For example, the Lilypad is a development board compatible with Arduino that is intended for wearable projects and conductive threads.
Read More: An Arduino Bootloader Installation Guide
The NodeMCU, seen in the illustration below, is one of our preferred Arduino-compatible boards. We dubbed it the Arduino killer because we love it so much. It is small, comes with built-in Wi-Fi, and costs as low as $3. For small internet-of-things and home automation projects, it is ideal.
The Teensy family of development boards, on the other hand, has far more processing power than Arduino boards while maintaining a much smaller form factor, making them ideal for small projects that need powerful processing at their core.
What's So Special About Arduino, Then?
A programmable logic controller is at the heart of an Arduino. These are not new ideas; they existed for decades before Arduino. For more information, check our guide on programmable logic controllers.
Nonetheless, the world of PLCs is relatively mysterious. Arduino made it simple. It combined an easy-to-use piece of hardware, reminiscent of the electronics kits we grew up with, with an approachable high-level programming environment, removing the need to learn the dark art of machine code.
Arduino quickly gathered a worldwide community of users who wrote tutorials, shared code, and shared their expertise. Electrical engineering graduates no longer had exclusive access to complex electronic prototypes.
Arduino has made complex programmable electronic hardware projects accessible to anybody, allowing artists and creative types to focus on making their ideas a reality. It's the ultimate tinkering tool—a revolution for hardware designers worldwide.
Should You Buy an Arduino Starter Kit?
We said that a simple Arduino Uno clone board can be purchased for as cheap as $5, but there isn't much you can do with the Arduino on its own. Indeed, it features a built-in LED that can provide hours of fun by flashing in various patterns. Nevertheless, to create really enjoyable projects, you will want additional components like sensors, motors, and multicolored LEDs. Next, you'll need some jumper wires to connect those bits, and maybe a breadboard to put them all on; check our guide to what a breadboard is and how it works for more information.
This is when an Arduino Starter Kit comes into play. But which should I get? The Grove Beginning Kit (see our review), which costs less than $50, is our current favorite.
It's an ingenious all-in-one board that comes pre-wired with sensors, lights, a buzzer, and even an OLED screen. The board in the middle is Arduino-compatible but has 12 Grove connectors. The Grove system makes it simple to connect components with a single connection without needing to use a breadboard or dozens of untidy jumper cables.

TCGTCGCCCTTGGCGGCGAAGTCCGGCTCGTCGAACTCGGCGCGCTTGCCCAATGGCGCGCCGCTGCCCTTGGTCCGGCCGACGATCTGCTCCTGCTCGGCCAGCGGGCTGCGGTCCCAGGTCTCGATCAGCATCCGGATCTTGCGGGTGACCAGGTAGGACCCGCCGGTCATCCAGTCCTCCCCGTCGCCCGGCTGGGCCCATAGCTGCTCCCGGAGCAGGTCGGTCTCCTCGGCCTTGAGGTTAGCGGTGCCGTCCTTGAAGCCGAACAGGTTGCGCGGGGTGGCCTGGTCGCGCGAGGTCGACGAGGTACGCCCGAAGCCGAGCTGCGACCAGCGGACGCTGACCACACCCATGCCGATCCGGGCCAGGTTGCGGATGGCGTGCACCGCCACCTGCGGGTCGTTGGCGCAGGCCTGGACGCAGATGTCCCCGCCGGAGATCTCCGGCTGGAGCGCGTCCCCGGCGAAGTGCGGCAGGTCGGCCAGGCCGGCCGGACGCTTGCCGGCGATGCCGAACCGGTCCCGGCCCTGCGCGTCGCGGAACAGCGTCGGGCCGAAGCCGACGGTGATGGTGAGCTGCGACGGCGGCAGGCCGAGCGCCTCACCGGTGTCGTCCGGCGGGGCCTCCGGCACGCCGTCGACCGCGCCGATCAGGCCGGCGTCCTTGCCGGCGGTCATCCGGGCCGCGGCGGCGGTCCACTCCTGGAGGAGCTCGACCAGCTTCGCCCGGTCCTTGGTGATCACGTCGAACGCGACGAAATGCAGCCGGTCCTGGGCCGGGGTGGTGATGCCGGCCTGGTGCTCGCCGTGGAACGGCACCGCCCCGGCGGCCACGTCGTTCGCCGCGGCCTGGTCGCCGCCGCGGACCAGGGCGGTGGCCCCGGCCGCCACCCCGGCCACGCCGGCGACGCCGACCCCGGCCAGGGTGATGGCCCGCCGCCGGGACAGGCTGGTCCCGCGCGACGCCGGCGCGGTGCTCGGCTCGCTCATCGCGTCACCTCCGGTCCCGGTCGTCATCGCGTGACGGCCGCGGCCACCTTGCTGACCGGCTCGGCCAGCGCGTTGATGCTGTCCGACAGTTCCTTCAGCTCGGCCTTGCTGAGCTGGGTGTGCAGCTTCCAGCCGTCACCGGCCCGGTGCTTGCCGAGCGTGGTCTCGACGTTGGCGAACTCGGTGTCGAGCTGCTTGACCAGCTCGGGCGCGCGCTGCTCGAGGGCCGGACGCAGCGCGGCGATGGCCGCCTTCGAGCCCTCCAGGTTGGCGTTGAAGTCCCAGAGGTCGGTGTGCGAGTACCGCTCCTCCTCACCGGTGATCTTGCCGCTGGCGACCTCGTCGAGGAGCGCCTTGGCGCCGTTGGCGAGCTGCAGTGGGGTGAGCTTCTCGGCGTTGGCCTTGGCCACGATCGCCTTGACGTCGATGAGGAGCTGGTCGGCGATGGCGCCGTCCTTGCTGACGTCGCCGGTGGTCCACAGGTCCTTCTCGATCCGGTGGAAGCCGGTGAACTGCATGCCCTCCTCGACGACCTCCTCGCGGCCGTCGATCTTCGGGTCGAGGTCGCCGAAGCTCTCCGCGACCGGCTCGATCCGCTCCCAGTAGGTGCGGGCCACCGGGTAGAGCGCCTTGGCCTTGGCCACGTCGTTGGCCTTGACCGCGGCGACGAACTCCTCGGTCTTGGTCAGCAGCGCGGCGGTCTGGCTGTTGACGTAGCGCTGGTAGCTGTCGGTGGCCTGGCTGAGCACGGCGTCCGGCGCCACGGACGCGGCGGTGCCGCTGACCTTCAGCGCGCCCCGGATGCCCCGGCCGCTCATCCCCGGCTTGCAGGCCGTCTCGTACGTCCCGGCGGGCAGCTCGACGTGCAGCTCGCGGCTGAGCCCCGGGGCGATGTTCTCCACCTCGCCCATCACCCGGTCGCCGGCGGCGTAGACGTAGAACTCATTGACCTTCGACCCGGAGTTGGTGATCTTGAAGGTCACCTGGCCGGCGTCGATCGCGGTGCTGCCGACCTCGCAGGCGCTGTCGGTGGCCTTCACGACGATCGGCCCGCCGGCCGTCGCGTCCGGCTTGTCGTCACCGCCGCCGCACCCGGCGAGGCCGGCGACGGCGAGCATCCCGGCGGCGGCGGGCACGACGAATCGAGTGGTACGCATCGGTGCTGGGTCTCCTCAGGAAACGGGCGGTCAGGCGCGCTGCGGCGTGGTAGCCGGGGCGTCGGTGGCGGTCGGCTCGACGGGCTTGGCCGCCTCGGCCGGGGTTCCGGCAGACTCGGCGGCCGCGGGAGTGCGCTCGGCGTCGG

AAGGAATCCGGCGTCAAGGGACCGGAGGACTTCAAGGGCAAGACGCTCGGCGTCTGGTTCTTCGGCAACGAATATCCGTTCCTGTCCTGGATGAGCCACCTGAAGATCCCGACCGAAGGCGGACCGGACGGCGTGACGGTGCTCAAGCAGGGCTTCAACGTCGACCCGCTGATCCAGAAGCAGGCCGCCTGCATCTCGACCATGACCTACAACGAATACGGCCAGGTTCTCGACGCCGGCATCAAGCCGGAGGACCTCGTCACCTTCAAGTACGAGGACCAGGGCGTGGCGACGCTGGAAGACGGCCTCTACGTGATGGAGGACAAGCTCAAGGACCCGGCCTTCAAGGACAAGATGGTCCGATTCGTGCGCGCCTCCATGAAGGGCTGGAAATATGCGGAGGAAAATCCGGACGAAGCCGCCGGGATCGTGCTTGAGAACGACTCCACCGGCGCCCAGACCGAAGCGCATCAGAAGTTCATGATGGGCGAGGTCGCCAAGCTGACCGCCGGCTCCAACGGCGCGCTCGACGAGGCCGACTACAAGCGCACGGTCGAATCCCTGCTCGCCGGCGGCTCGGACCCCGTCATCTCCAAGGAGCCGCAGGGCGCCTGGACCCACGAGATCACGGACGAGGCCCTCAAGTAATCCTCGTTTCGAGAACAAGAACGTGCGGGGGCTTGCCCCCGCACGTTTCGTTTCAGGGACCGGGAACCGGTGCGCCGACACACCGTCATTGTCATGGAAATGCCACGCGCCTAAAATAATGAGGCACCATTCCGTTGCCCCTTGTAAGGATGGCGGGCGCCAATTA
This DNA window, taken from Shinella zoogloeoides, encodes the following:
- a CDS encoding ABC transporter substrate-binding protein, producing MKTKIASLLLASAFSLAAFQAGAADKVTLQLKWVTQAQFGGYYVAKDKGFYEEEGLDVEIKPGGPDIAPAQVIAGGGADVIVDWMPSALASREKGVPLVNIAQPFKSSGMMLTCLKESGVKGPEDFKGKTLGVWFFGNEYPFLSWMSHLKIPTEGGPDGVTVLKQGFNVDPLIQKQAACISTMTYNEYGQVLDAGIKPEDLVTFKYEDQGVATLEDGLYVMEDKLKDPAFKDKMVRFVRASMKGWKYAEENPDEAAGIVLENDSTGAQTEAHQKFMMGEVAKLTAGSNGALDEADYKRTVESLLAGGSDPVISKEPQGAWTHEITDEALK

The truly remarkable aspect of the Grove Beginner Kit is that once you've moved on from the all-in-one board design and want to start prototyping actual devices, you can simply snap away the entire board and components, switching to the Grove system cables (or pin cables into the standard pin holes) instead. It's a very adaptable system for getting started with Arduino programming.
What Language Is Arduino?
The Arduino language is an extension of C/C++. This means that Arduino has built a set of functions and features on top of the standard C++ language while still adhering to the same fundamental rules and conventions.
You don't need to already know C or C++ to develop with Arduino. A little foundation in any other form of programming may assist, but it isn't required either. You may get started merely by loading simple sample programs and trying to modify them. Then switch pins to various sensors or other outputs. Lastly, try to read and modify increasingly complex programs, and soon you'll be putting together original projects. You could even have ChatGPT debug or explain the code for you.
These are a few key concepts that define how an Arduino program is written:
- You must have at least a setup() and loop() function defined.
- setup() runs just once the first time the Arduino gadget is powered up or reset. This function may be used to set a variable's initial state, instruct the Arduino as to which hardware pins should do specific functions, or launch the libraries required for different sensors.
- loop() runs without stopping. After the loop() function's whole code has run, it returns to the beginning and repeats the process. Your core program code, which includes steps like verifying a sensor variable and taking action on it, goes here.
- You may create your own helper functions to package together code snippets. These may take in any number of variables and output a variable in return. The function is labeled as void if there is no variable returned. This is true of the void setup() and void loop().
- To enhance your application's functionality or to assist while using certain sensors, you may import other Arduino libraries.
- Even at the end of a line of existing code, you may add comments by prefixing them with a double slash /. You can even add several lines of comments by prefixing them with /* and ending them with */.
A revolution in open-source hardware may have begun with Arduino, and its significance to the history of computers cannot be understated. Moreover, it still has relevance today.
Arduino is simple to use, and a wide variety of projects can be made with it, many of which are appropriate for beginners.